Just 58 days after starting his job, 35-year-old Taipei City Government spokesman Lo Wang-zhe (羅旺哲) on Monday last week offered his resignation to Taipei Mayor Chiang Wan-an (蔣萬安) because of “health issues.”
Lo is the first member of Chiang’s administration to jump ship, and the main reason why he did so is that certain senior officials in the city government want to control its public relations.
On Jan. 16, Chiang inspected the Taipei Dome, which is nearing completion. After that, although Lo still held the title of spokesman, his official powers were in the hands of a “policymaking clique” made up of a handful of municipal policy advisers, and Lo found himself sidelined.
Meanwhile, infighting has been brewing within the city government, even if it seems like a storm in a teacup.
A certain coterie sees Lo as an outsider because he is not closely connected to Chinese Nationalist Party (KMT) Chairman Eric Chu (朱立倫).
Not belonging to the same faction made it difficult for Lo to deal internally with the city government and externally with the media.
Meanwhile, Chiang has downplayed the issue of Lo offering his resignation after being sidelined.
However, Chiang’s spokesperson jumping ship casts doubt on the mayor’s leadership ability and weakens his administration’s momentum. Chiang needs to figure out why there is infighting in his team and intervene with no delay, because allowing such infighting to continue would prove that he is not competent to serve as mayor.
There are several reasons for saying so.
First, downplaying Lo’s resignation does not solve the problem.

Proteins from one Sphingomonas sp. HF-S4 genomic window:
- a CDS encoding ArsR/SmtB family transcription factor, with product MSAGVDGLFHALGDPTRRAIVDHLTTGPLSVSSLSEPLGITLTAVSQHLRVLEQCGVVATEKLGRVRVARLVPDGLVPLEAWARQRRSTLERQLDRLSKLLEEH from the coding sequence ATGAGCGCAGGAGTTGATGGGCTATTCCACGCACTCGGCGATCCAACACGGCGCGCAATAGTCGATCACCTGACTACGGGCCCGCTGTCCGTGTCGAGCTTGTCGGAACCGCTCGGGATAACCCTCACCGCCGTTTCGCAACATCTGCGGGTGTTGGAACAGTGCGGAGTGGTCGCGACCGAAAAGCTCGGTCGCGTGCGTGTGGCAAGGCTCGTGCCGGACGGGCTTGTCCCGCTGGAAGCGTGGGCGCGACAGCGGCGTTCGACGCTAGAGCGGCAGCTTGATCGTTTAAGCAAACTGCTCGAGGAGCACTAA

A delegation from the Shanghai City Government visited Taipei from Feb. 18 to Monday last week, but its itinerary was not made public and was even suddenly altered on the first day, leaving reporters out in the cold and drawing heavy criticism from Taipei city councilors.
Lo and his close colleagues were not told about the new schedule, but Chiang’s administration still saddled him with the task of explaining the change to the media.
This caused Lo to feel under a lot of pressure. After that, Lo found himself sidelined. He did complain to Chiang about it, but the mayor downplayed the issue.
In effect, Chiang turned a blind eye to the infighting, whereas a good political leader should be able to create a secure working environment while communicating and resolving conflicts.
Second, the tiny size of Chiang’s decisionmaking circle and the cliquishness of the city government’s faction are not good for municipal governance.
When Lo resigned, he hinted at his true reason for leaving by saying that he hopes that his “resignation can allow the city government team to operate better.”
Evidently he had been restricted by some senior city government officials who are close to the KMT chairman.
Lo had his hands tied at every turn, from the content of his news statements to his replies to reporters’ questions, so finally all he could do was bid farewell to Chiang’s little group of decisionmakers.
Taipei residents, including those who voted for Chiang, might ask why all the power to decide policies in the city is in the hands of people connected to Chu. What does that say about Chiang’s ability to govern?
Third, if Chiang wants to put his team in order, the first thing he needs to do is to break down factional divides.
This is Chiang’s first go at being the head of a local government. So far, his way of dealing with conflicts is to downplay them. On the surface, this looks like the decent thing to do, but it is his way of putting things off. It does not really solve problems or fix the real issues that beset his team.
As a result, his team is not governing the city well. With the Taipei City Council starting its new session next month, councilors of all parties are busy sharpening their knives.
Chiang must learn from this bitter experience. He needs to reorganize his team, break down factional divides, intervene directly and communicate where necessary to challenge the culture of sidelining and infighting.
If he goes on downplaying these issues, it would only prove that he is unfit to serve as mayor.
Knight Chang is a political worker and doctor of education.
Translated by Julian Clegg
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